Inter-Agency Network for Education in Emergencies
The Inter-Agency Network for Education in Emergencies (INEE) was created in 2000 to serve as a global, open network of NGO non-governmental organizations (IRC, SCF Alliance, CARE,…), United Nations agencies (United NationsICEF, United Nations Educational, Scientific and Cultural Organization , UNHCR), donors, practitioners, researchers and individuals. INEE’s members work together within a humanitarian and development framework to ensure the right to education in emergency and post-crisis reconstruction areas.
The INEE was not defined as a distinct agency with bureaucratic functions, but rather as an open network based on the principles of collaboration and information sharing, in order to avoid needless duplication, while at the same time promoting diversity of approaches and gender sensitivity. It does not have the mandate to implement projects, or to co-ordinate agencies during crises, but will enable network members to do their work more effectively by sharing information and encouraging collaboration. INEE will support existing agencies and initiatives through the provision and sharing of information, learning materials, guidelines, and training opportunities. As a network, INEE is a flexible and responsive mechanism for sharing resources and experiences. The Network develops several initiatives, among which one of them is the Task Teams, which focuses on gender issues of education in emergency situations.
This INEE initiative focuses on a few key points:
- Identify and compile a list of all relevant material for addressing gender issues and creating access to education for girls in emergency settings. This list will be circulated to all INEE members and will also be made available on the website.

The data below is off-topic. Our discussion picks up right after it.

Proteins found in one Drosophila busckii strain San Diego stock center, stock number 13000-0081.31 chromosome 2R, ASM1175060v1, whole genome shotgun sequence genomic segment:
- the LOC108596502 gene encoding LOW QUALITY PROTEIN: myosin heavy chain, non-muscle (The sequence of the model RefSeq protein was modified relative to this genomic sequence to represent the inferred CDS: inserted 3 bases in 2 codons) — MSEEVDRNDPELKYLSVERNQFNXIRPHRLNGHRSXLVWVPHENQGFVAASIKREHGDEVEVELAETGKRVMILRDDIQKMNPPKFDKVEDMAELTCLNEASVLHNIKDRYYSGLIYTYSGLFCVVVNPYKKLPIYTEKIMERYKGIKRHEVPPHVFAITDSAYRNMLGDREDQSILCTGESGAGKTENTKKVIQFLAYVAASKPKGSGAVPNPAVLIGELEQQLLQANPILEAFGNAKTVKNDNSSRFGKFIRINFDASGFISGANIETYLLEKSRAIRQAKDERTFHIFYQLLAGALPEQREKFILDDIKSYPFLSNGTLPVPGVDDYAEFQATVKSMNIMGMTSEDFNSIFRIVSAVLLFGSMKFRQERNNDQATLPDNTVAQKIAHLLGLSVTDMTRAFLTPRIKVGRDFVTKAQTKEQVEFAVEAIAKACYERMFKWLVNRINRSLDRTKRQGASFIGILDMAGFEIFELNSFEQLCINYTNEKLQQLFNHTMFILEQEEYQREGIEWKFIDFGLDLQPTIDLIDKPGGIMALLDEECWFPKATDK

- Review and revise the INEE Good Practice Guide on Gender Equality.
- Work closely with the Working Group on Minimum Standards in Education in Emergencies, Chronic Crises and Early Reconstruction (WGMSEE) to ensure that gender is highlighted as a critical cross-cutting issue throughout the Minimum Standards promotion, implementation and evaluation activities. As the WGMSEE defines more clearly how these processes will unfold, then the Gender Task Team will be able to map out an appropriate strategy. This may involve:
- Reviewing/developing training materials which highlight gender issues
- Developing a complementary guide to promote gender–aware operationalization
- Collecting relevant resource materials to support gender-aware operationalization
- Working with evaluation team to ensure that gender issues in implementation, and the extent to which the MSEE can promote gender equality, can be assessed.